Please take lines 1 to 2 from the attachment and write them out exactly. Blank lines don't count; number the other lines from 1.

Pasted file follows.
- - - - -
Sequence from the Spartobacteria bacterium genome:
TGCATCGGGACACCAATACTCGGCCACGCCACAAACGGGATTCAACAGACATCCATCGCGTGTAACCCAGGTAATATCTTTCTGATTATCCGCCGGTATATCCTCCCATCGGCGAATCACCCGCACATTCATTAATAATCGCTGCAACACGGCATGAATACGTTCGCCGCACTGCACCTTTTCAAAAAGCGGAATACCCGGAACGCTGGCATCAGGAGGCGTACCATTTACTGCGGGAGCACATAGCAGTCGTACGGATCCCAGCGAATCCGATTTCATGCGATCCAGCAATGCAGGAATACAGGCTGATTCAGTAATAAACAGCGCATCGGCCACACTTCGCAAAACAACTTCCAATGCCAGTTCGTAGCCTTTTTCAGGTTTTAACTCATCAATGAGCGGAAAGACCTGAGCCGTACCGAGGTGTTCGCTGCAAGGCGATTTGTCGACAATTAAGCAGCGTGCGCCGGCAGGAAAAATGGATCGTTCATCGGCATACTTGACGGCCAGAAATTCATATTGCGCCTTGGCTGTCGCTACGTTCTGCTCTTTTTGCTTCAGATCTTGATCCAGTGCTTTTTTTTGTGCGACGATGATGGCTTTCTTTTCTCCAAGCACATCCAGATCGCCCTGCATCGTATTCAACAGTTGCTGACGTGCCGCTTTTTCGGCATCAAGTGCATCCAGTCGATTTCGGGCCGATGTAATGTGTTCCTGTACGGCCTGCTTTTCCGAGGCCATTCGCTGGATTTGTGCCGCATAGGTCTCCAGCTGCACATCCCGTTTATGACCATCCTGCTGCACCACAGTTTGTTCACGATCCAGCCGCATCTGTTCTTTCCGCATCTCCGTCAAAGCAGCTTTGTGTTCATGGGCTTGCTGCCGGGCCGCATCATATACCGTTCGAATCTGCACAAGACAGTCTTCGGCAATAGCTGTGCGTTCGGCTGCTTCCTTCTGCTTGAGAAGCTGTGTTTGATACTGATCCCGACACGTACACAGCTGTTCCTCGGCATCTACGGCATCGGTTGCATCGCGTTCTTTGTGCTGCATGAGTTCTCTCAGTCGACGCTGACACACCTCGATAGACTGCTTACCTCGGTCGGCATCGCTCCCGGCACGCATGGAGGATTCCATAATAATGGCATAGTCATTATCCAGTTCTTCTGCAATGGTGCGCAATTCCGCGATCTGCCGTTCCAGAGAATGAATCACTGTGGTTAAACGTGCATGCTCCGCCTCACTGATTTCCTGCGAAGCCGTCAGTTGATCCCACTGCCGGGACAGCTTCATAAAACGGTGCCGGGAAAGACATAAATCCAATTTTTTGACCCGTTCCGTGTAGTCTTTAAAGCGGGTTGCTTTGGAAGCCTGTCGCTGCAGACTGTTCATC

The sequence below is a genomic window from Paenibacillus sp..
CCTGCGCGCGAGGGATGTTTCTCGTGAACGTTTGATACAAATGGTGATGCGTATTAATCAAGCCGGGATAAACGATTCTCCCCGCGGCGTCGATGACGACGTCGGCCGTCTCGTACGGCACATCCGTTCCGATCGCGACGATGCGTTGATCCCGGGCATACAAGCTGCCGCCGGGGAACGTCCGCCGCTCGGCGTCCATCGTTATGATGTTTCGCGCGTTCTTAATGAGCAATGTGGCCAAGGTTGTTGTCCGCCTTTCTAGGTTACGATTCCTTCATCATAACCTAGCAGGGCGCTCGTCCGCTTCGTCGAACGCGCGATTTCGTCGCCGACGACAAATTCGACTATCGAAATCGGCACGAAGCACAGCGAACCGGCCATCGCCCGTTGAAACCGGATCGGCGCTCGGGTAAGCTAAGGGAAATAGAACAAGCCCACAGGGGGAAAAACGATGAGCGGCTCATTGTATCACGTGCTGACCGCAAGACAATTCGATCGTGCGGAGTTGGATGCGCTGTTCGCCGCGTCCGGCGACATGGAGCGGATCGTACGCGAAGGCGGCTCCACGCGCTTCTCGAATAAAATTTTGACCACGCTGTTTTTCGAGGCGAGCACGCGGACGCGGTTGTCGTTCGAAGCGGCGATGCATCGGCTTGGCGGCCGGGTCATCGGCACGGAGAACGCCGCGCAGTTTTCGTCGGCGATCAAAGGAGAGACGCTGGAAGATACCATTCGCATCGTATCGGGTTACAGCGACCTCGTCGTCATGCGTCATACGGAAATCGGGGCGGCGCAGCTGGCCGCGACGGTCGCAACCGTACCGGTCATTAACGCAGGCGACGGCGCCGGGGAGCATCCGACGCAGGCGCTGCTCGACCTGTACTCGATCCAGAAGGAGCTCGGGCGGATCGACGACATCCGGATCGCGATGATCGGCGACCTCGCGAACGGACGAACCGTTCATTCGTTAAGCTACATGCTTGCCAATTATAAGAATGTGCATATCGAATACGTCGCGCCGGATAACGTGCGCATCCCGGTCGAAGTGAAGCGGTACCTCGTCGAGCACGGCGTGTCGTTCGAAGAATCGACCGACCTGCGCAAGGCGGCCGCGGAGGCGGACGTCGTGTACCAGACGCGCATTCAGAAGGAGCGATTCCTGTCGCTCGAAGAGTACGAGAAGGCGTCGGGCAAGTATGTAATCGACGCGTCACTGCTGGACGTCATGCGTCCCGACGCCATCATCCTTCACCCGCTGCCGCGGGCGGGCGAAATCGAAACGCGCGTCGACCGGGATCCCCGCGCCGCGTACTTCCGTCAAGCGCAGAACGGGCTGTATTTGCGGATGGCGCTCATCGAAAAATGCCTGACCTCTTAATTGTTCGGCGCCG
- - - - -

Sequence from the Spartobacteria bacterium genome:
TGCATCGGGACACCAATACTCGGCCACGCCACAAACGGGATTCAACAGACATCCATCGCGTGTAACCCAGGTAATATCTTTCTGATTATCCGCCGGTATATCCTCCCATCGGCGAATCACCCGCACATTCATTAATAATCGCTGCAACACGGCATGAATACGTTCGCCGCACTGCACCTTTTCAAAAAGCGGAATACCCGGAACGCTGGCATCAGGAGGCGTACCATTTACTGCGGGAGCACATAGCAGTCGTACGGATCCCAGCGAATCCGATTTCATGCGATCCAGCAATGCAGGAATACAGGCTGATTCAGTAATAAACAGCGCATCGGCCACACTTCGCAAAACAACTTCCAATGCCAGTTCGTAGCCTTTTTCAGGTTTTAACTCATCAATGAGCGGAAAGACCTGAGCCGTACCGAGGTGTTCGCTGCAAGGCGATTTGTCGACAATTAAGCAGCGTGCGCCGGCAGGAAAAATGGATCGTTCATCGGCATACTTGACGGCCAGAAATTCATATTGCGCCTTGGCTGTCGCTACGTTCTGCTCTTTTTGCTTCAGATCTTGATCCAGTGCTTTTTTTTGTGCGACGATGATGGCTTTCTTTTCTCCAAGCACATCCAGATCGCCCTGCATCGTATTCAACAGTTGCTGACGTGCCGCTTTTTCGGCATCAAGTGCATCCAGTCGATTTCGGGCCGATGTAATGTGTTCCTGTACGGCCTGCTTTTCCGAGGCCATTCGCTGGATTTGTGCCGCATAGGTCTCCAGCTGCACATCCCGTTTATGACCATCCTGCTGCACCACAGTTTGTTCACGATCCAGCCGCATCTGTTCTTTCCGCATCTCCGTCAAAGCAGCTTTGTGTTCATGGGCTTGCTGCCGGGCCGCATCATATACCGTTCGAATCTGCACAAGACAGTCTTCGGCAATAGCTGTGCGTTCGGCTGCTTCCTTCTGCTTGAGAAGCTGTGTTTGATACTGATCCCGACACGTACACAGCTGTTCCTCGGCATCTACGGCATCGGTTGCATCGCGTTCTTTGTGCTGCATGAGTTCTCTCAGTCGACGCTGACACACCTCGATAGACTGCTTACCTCGGTCGGCATCGCTCCCGGCACGCATGGAGGATTCCATAATAATGGCATAGTCATTATCCAGTTCTTCTGCAATGGTGCGCAATTCCGCGATCTGCCGTTCCAGAGAATGAATCACTGTGGTTAAACGTGCATGCTCCGCCTCACTGATTTCCTGCGAAGCCGTCAGTTGATCCCACTGCCGGGACAGCTTCATAAAACGGTGCCGGGAAAGACATAAATCCAATTTTTTGACCCGTTCCGTGTAGTCTTTAAAGCGGGTTGCTTTGGAAGCCTGTCGCTGCAGACTGTTCATC